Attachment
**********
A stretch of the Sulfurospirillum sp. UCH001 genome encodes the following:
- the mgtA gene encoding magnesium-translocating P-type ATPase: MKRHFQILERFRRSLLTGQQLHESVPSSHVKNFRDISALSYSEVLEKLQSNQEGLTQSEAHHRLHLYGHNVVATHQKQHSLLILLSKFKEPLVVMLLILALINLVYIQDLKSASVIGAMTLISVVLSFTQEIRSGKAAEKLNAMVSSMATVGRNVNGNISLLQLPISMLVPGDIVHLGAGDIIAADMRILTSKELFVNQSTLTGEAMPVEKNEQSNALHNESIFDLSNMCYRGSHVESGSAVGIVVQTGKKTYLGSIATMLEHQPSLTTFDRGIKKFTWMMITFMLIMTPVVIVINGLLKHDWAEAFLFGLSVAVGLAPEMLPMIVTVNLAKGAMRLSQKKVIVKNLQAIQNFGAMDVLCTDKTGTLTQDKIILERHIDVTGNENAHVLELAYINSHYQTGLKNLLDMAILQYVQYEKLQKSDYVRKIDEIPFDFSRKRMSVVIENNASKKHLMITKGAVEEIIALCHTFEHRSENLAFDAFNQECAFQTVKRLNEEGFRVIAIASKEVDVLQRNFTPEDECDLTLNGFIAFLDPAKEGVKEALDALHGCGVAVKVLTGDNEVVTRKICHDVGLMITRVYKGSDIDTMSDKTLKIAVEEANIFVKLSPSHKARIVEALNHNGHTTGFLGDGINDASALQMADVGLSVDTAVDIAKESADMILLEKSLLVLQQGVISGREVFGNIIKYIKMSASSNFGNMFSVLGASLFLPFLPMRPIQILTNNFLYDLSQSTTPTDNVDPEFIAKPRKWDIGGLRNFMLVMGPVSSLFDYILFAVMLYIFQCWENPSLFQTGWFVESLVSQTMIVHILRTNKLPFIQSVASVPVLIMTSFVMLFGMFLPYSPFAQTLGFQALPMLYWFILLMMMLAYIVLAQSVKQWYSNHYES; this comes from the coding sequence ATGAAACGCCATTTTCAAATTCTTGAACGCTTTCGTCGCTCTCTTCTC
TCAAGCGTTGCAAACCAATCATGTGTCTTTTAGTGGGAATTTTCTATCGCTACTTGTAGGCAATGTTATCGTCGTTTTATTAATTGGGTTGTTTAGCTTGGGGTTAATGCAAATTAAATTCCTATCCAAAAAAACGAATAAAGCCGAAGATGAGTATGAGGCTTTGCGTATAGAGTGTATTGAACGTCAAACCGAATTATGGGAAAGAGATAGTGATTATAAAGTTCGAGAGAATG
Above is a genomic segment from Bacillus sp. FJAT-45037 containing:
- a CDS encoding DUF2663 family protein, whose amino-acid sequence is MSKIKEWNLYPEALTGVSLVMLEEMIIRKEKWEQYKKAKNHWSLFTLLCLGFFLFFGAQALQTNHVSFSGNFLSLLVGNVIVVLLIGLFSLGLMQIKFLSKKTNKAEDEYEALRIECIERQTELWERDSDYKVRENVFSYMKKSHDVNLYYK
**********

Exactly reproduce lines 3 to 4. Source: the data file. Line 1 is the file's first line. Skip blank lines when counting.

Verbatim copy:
TCAAGCGTTGCAAACCAATCATGTGTCTTTTAGTGGGAATTTTCTATCGCTACTTGTAGGCAATGTTATCGTCGTTTTATTAATTGGGTTGTTTAGCTTGGGGTTAATGCAAATTAAATTCCTATCCAAAAAAACGAATAAAGCCGAAGATGAGTATGAGGCTTTGCGTATAGAGTGTATTGAACGTCAAACCGAATTATGGGAAAGAGATAGTGATTATAAAGTTCGAGAGAATG
Above is a genomic segment from Bacillus sp. FJAT-45037 containing: